Wednesday, March 12, 2014

Gemstone ❤ ZIRCON v. Cubic Zirconia

Clear Zircon
Zircon is a mineral, a naturally-occurring gemstone.  It's a beautiful gemstone and doesn't get a lot of "love" from the public because people are often confused by the name Zircon---it is very close to "Cubic Zirconia" or CZ, which is a man-made stone.  They both contain the element Zirconium, but Zircon is naturally-occurring and a CZ is made in a lab.  Very confusing!

The colorless variety of Zircon is the natural element that most resembles diamonds.  Zircon also has a wonderful refraction which gives the gemstone lots of fire.  It can also seem to have more than one color.  This effect is called pleochroism.  It has a Mohs hardness of 6.5, and its strong luster and intense fire makes it a very beautiful NATURAL alternative to a Diamond.  (Please note: Moissanite is NOT a natural mineral, but is created in a lab, as is Cubic Zirconia.)

White Zircon
The word Zircon comes from the Persian word "zirgun" which means "gold", which makes sense since the majority of Zircons are a brownish gold color.  Zircon is associated with granite.  It's made of Zirconium Silicate.

Blue Zircon
Zircon is found in a variety of colors:  white, colorless, blue, green, red, yellow, orange, brown, pink, purple, grey, and black.  Blue and clear zircon are used the most in jewelry and are heat treated.  Heating the Zircon will increase its transparency, and change colors.  Heating brown or grey zircon in an oxygen-free environment will yield blue gemstones.  Heating them in an environment with oxygen yields a golden brown transparent color.  Almost all blue and colorless zircon are heat treated.

Trade Names:

- Starlight:  a blue gem variety of Zircon; heated
- Matura Diamond:  trade name for colorless Zircon
- Jargon - colorless, pale grey or pale yellow Zircon
- Jacinth - yellow, orange, brown or red Zircon; name goes back to Biblical times.
- Seiland Zircon - dark red Zircon from Norway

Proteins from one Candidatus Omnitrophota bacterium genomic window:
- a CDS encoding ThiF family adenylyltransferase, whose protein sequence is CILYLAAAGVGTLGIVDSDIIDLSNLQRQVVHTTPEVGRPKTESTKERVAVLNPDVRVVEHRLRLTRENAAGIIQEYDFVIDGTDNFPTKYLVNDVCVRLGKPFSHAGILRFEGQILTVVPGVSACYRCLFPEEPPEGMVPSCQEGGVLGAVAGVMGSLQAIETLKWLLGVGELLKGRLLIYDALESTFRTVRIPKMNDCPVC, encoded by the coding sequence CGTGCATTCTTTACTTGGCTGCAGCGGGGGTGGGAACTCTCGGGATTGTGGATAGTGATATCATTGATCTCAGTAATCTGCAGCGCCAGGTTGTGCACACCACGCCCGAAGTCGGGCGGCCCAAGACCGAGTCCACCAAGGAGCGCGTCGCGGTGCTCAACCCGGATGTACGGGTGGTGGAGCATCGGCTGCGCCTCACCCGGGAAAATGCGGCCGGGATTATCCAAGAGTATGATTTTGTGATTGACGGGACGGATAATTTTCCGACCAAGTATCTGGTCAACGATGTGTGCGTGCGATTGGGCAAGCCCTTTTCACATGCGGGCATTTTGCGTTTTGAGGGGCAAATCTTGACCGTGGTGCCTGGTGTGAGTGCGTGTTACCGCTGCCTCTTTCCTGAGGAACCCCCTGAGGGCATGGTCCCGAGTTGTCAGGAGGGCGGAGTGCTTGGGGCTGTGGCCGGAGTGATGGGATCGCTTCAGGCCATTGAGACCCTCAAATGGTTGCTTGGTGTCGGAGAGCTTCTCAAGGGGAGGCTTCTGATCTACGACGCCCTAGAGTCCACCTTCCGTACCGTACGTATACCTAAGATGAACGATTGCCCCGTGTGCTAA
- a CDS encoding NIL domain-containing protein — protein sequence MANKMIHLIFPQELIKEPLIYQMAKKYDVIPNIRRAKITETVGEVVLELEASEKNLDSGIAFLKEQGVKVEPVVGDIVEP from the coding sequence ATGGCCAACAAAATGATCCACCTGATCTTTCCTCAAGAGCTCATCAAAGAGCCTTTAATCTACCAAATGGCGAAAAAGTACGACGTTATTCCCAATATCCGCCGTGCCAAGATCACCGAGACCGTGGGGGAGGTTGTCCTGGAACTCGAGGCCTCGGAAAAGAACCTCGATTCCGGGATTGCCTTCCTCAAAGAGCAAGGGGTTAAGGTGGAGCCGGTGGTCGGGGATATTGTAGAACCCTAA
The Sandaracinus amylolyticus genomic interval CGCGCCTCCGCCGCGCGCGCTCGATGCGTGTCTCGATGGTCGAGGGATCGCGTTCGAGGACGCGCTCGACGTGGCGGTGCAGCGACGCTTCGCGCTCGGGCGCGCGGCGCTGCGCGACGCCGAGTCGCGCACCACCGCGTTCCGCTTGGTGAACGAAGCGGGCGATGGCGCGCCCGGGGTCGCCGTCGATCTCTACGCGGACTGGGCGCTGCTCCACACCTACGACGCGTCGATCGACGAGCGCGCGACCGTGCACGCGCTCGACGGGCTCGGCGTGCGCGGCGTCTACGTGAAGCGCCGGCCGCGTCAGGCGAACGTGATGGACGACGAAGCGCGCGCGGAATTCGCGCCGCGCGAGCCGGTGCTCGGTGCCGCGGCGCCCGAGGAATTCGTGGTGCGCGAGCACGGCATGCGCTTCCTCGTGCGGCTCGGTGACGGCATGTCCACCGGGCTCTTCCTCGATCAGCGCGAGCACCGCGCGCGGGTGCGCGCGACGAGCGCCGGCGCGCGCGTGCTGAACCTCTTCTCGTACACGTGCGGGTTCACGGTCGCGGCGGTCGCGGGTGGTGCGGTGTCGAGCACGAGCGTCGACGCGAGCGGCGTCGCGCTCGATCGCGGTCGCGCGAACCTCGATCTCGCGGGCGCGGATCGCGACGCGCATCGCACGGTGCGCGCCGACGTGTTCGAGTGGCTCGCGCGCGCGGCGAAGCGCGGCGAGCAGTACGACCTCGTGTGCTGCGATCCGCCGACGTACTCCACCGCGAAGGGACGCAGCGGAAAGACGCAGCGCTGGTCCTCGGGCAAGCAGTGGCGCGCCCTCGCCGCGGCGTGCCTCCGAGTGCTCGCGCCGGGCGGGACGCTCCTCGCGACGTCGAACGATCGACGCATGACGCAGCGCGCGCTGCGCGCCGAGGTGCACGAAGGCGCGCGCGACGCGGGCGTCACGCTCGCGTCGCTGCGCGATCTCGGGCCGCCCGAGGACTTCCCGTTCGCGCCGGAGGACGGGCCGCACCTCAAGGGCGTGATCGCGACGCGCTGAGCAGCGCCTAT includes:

Red Zircon

Where is it found?

Cambodia, Burma, Sri Lanka, Australia, Mozambique, Tanzania, Madagascar, Nigeria, Pakistan, Afghanistan, Italy, France, Germany, Russia, Canada, United States

Similar Gemstones:

Colorless - resembles Diamonds, and also CZ.  It is distinguishable by its hardness and double refraction.
Blue - resembles Blue Topaz, Aquamarine, Blue Spinel, Tourmaline, Apatite
Golden Brown - resembles Topaz, Citrine, Sapphire, Garnet
Yellow - resembles Heliodor (Golden Beryl), Sapphire, Canary Diamond, Chrysoberyl, Topaz
Pink Zircon - resembles Topaz, Morganite, Kunzite, Spinel, and Rose Quartz

Golden Yellow Zircon
The luster, fire, hardness, and double refraction make Zircon distinguishable from other gemstones.

Saturday, March 8, 2014

OPALITE: Not a Gemstone! Not Dolomite or Quartz! It's GLASS

Opalite - GLASS
I'm constantly amazed at the "creativity" of online sellers, and that includes wholesale companies in China and Thailand and all over the world, and sellers on Etsy and Ebay and other online sites.  Too bad this creativity is used to scam buyers---it hurts everyone, from honest sellers to naive buyers.

Opalite is a beautiful "stone" that can be purchased all over, and Michael's (the crafts supply store) has a LOT of it.  It's clearly marked on their tags as "Opalite GLASS" because that's what it is---it's GLASS.  It's very inexpensive (about $5 a strand not on sale).  It's not a gemstone, not made from other gemstones, or any mineral.  It is a glass product.  It is a beautiful glass, but glass nontheless.  I wrote about Opalite last year (HERE) because I was seeing it being sold as "Moonstone" or "Opal" which is a terrible thing to do---it's not any sort of gemstone!  I explained how and where it's made in that blog post.

In my Etsy feed today, I saw an object for sale called "Opalite Gemstone".  In reading the description, the seller goes on to say it's sometimes called Sea Opal, Tiffany Stone*, Opalized Glass, Opal Quartz, and other names.  This makes it seem as though Opalite is correctly called other names----when, in fact, those are just manufacturers' brand names that are given to Opalite EXPRESSLY to mislead the public.  There is no such gemstone as "Sea Opal" or "Opal Moonstone".  And Opalite is NOT quartz!